Located in the City of Derry, this Memorial Hall was built to commemorate the 13 boys who began the siege of Derry in 1688 by closing the gates of the city in the face of King James II.
It has also served, over the years, as a symbol to the persistence and steadfastness of Derry’s protestant population. More than 20,000 members of the Apprentice Boys — a fraternal, secretive society – have pledged their dedication to Protestant values in the building’s Initiation Room.
The Memorial Hall houses a museum that featues a variety of books, swords and firearms, sculpture and period furniture. The top floor contains a bar and dance hall used for social occasions arranged by the Apprentice Boys Society.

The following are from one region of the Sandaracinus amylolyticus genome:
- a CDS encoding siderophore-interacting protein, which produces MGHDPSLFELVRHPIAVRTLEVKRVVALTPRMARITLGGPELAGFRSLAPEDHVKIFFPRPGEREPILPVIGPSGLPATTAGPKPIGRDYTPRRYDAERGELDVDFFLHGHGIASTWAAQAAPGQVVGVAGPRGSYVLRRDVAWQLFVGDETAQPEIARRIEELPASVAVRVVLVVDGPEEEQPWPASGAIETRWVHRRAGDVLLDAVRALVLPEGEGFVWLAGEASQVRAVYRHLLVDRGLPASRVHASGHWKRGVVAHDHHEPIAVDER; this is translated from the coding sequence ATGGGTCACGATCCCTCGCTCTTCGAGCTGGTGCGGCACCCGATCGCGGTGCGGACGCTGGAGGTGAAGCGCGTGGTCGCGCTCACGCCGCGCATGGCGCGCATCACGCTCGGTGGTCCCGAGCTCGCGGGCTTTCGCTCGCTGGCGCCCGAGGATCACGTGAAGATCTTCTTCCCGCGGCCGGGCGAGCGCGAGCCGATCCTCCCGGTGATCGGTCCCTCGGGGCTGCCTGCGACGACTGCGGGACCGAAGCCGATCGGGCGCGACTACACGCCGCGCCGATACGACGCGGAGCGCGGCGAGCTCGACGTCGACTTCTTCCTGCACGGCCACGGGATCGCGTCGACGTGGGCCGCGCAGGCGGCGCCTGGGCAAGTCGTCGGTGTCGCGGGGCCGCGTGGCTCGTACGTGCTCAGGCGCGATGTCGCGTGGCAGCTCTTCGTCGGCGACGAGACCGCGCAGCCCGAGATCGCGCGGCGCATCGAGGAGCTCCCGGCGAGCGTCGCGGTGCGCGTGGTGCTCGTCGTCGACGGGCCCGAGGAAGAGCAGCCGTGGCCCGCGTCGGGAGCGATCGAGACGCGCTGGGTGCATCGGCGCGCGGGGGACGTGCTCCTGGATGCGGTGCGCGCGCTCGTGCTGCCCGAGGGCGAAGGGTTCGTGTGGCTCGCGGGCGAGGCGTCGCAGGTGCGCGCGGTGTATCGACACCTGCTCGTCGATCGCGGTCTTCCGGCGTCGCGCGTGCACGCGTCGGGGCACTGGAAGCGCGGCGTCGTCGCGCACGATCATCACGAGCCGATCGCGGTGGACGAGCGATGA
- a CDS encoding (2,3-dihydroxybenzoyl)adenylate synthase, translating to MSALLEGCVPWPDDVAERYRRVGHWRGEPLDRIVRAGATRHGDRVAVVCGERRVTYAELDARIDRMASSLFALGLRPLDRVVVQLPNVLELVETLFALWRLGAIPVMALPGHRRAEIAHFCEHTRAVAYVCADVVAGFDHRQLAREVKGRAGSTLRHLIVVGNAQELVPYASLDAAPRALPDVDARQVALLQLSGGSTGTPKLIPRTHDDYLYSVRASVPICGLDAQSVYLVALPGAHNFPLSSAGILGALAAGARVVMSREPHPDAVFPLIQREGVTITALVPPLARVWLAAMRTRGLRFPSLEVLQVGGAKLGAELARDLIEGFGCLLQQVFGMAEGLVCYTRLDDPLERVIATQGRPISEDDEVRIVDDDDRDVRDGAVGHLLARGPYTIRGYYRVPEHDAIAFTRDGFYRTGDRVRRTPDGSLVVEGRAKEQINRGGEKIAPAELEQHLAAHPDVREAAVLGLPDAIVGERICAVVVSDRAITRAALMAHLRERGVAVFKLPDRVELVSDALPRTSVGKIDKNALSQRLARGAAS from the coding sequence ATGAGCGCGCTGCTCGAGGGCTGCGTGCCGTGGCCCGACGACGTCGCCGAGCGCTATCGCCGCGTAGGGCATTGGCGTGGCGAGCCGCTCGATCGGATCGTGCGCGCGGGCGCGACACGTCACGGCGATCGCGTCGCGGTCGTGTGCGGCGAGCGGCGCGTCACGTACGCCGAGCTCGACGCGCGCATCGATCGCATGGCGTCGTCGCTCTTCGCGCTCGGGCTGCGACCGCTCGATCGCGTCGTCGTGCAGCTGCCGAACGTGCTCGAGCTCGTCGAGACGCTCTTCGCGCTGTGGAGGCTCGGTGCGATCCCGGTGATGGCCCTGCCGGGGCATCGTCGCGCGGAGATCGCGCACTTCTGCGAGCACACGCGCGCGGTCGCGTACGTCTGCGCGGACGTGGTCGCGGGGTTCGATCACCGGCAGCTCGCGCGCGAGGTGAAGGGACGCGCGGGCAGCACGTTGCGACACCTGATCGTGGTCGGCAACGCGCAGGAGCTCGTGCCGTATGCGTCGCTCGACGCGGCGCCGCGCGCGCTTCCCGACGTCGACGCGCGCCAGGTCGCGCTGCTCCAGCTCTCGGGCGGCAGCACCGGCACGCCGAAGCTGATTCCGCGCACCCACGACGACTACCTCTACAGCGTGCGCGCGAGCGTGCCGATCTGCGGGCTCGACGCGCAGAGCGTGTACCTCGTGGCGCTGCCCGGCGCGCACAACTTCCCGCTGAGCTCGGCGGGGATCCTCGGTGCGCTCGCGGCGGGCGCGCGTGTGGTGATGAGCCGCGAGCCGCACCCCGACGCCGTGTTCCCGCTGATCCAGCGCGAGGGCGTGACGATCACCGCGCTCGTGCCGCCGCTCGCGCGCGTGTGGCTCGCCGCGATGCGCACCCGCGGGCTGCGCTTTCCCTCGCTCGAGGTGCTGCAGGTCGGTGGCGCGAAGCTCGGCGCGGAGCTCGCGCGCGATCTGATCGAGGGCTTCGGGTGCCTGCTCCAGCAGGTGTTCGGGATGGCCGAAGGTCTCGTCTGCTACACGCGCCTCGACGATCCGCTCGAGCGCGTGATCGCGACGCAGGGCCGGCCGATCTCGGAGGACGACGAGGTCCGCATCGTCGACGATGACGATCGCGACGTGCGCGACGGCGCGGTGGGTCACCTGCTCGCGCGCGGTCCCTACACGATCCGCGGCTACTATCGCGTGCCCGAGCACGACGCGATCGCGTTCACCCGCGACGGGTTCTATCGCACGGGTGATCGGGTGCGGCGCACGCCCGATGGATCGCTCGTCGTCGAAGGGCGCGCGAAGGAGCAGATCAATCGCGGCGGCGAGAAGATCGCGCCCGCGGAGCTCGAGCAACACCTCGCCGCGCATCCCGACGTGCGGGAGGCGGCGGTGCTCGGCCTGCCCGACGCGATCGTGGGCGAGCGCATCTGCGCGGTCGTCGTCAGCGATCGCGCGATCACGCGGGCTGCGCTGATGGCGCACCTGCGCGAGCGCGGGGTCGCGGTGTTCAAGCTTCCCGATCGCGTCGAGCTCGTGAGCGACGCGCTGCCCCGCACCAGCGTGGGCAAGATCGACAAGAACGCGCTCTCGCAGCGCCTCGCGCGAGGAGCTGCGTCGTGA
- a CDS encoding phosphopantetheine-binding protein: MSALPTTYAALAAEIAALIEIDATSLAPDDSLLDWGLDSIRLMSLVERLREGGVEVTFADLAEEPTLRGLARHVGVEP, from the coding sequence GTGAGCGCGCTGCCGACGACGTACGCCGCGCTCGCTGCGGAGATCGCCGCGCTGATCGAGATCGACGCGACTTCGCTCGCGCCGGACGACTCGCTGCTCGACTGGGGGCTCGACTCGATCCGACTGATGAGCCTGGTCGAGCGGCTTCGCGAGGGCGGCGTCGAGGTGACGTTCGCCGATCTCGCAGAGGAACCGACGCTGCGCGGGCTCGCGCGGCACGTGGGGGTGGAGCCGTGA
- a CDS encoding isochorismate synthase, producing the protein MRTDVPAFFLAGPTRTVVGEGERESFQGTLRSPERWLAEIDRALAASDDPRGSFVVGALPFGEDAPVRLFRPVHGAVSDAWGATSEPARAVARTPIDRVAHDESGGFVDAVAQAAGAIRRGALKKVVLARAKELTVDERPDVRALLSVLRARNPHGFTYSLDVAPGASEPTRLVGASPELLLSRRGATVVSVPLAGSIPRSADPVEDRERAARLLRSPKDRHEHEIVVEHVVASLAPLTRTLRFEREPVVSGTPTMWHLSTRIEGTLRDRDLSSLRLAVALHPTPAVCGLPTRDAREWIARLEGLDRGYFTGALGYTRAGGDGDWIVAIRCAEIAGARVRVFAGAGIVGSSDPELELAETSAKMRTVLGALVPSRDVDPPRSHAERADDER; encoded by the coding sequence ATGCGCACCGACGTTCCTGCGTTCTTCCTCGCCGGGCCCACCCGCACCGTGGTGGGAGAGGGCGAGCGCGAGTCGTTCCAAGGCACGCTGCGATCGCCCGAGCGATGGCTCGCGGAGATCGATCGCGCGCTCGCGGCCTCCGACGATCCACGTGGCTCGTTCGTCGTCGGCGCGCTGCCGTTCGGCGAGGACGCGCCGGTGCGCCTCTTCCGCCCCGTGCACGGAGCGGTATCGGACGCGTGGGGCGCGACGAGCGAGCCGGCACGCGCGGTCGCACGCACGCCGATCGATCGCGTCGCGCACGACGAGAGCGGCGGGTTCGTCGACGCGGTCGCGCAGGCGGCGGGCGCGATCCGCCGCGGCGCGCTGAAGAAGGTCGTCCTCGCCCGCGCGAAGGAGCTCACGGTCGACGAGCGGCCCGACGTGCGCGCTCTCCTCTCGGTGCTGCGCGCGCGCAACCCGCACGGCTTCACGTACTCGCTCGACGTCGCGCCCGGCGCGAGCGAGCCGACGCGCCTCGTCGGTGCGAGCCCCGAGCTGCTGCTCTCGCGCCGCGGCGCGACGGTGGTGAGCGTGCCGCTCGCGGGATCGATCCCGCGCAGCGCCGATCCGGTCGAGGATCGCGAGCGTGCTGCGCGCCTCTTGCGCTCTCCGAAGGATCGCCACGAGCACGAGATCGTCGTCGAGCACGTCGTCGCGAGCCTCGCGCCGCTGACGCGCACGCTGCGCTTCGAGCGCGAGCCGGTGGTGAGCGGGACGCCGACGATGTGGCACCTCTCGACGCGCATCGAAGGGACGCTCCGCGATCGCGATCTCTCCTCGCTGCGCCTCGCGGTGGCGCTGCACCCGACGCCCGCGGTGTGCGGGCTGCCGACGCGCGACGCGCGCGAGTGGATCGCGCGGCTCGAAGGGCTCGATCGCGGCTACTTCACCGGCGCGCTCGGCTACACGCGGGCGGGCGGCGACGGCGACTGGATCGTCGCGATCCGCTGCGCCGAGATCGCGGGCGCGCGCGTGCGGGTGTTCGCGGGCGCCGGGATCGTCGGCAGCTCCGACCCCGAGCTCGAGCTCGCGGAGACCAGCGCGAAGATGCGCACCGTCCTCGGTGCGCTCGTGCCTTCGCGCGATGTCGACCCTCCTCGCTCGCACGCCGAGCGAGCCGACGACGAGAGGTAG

The walls of the room are decorated by 12 banners that signify the biblical 12 lost tribes of Israel, believed by some Protestants in Northern Ireland to be their ancestors.
Alongside the building stands the Walker Memorial, a tribute to the man who served as governor during the Siege of Derry in 1688.
The original statue was the target of an IRA explosion in 1973.
Legend has it that the statue’s head landed in the Catholic neighbourhood of Bogside, where a young boy found it and sold it back to the Protestants for a sizeable sum of money. The head of the original statue was attached to a new body, forming the memorial that is currently on display.